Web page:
Hugh Sandler used to commute two hours a day between Grand Central Terminal and his home in the New York City suburbs. Like thousands of other attorneys who logged long hours in Manhattan law firms, Sandler regarded coming into the office as an essential part of his job. Then came March, which marked the first time he and many other lawyers worked full days at home. For Sandler, it was a major adjustment—but also a surprisingly pleasant one.

“My experience has been very positive. I have a 7-month-old and being at home at this time has created a lot of additional benefits, including that I can be around for him,” he says.

Other lawyers—many working from home for the first time in their careers—described a variety of emotions, ranging from relief to something many haven’t felt since college: sheer, unadulterated delight. “Best three months of my life,” said one Chicago … Read More

Twelve migrants test positive for coronavirus at Mexican government shelter By Reuters

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© Reuters. Outbreak of the coronavirus disease (COVID-19) in Ciudad Juarez

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CIUDAD JUAREZ, Mexico (Reuters) – Twelve migrants have tested positive for coronavirus at a government-run shelter in the Mexican border city of Ciudad Juarez, the Mexican labor ministry said in a statement on Friday.

The migrants have been isolated to prevent further spread of the virus in the Leona Vicario center, which houses 337 people, the ministry said.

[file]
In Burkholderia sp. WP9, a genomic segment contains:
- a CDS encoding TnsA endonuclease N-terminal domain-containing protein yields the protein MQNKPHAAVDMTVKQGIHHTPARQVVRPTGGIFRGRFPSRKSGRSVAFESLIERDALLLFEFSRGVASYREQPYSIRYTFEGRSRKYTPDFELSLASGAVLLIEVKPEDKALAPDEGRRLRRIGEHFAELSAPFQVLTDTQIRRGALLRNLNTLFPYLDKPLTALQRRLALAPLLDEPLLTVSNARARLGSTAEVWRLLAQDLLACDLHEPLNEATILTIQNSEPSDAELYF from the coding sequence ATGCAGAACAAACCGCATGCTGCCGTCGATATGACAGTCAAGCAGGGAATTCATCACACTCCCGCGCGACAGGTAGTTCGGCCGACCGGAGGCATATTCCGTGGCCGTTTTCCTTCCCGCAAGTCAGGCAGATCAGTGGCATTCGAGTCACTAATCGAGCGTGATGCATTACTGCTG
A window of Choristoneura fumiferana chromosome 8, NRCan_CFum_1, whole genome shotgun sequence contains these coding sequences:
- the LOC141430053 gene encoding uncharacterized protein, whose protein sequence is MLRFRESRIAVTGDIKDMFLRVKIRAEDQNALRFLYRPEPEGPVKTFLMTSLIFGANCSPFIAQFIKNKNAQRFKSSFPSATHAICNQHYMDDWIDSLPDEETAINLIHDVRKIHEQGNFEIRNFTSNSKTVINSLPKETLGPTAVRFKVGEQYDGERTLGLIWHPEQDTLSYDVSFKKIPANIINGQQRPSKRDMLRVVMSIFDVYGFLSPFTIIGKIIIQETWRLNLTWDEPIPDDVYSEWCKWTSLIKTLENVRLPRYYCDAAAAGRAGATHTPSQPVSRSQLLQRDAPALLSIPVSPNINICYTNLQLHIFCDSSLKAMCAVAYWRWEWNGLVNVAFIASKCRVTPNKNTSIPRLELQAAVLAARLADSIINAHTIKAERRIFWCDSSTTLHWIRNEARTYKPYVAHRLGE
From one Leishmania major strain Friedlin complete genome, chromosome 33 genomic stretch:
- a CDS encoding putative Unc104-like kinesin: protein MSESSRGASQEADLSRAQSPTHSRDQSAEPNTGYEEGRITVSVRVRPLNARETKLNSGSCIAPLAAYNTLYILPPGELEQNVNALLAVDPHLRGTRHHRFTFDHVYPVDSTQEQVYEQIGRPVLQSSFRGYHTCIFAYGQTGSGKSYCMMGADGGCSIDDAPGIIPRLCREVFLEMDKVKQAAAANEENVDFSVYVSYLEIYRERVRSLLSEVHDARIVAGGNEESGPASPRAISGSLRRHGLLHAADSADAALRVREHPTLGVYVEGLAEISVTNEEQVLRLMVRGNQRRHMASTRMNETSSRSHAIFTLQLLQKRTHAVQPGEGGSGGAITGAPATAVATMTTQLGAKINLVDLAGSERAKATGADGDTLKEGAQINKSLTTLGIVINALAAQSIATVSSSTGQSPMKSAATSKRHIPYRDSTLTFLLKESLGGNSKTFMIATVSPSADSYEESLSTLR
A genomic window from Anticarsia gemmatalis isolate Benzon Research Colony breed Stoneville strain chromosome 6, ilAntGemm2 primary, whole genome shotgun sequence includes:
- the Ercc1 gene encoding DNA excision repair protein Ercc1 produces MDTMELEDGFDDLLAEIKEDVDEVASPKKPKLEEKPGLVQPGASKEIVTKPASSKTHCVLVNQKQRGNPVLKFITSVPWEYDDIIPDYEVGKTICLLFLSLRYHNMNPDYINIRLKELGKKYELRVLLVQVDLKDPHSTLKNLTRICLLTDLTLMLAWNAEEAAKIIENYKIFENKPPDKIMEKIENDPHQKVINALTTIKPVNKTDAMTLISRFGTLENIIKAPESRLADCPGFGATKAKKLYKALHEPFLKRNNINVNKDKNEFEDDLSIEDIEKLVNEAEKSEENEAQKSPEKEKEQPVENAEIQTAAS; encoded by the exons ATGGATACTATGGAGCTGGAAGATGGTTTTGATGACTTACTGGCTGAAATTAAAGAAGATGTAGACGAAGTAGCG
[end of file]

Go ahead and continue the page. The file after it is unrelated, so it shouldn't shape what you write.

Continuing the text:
“People with COVID-19 symptoms receive medical treatment in a timely manner and remain in an isolation area to monitor their progress,” the ministry said.

Fourteen migrants considered to be high-risk, including pregnant women and people with chronic medical conditions, were transferred to another facility, according to the government.

Ciudad Juarez, a gritty industrial city that neighbors El Paso, Texas, has received thousands of migrants under a Trump administration policy that sends U.S. asylum seekers to Mexico to await the

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Five blockbuster deals that would inject some excitement into markets during quarantine

My kids are trapped in quarantine, and they are passing the time in part by suggesting some investment column ideas for me. Hopefully the world returns to normal soon and you won’t be subject to the (not so bad, actually) investment thoughts of two teenage boys.

This week, instead, we are going to put on our dealmaker hats and propose some ideas for bored investment bankers to consider. Times are tough all over, but there is nothing like hefty broker fees to get Bay and Wall Street’s blood racing. Here are some deal propositions that could work:

Netflix should buy Spotify

Netflix (NFLX on Nasdaq) is facing lots of competition in the streaming business. Sure, COVID-19 has helped recent growth, with everyone stuck at home, but this won’t last forever. What better way to tie up your customers than to offer viewing options and music. Spotify (SPOT on Nasdaq) has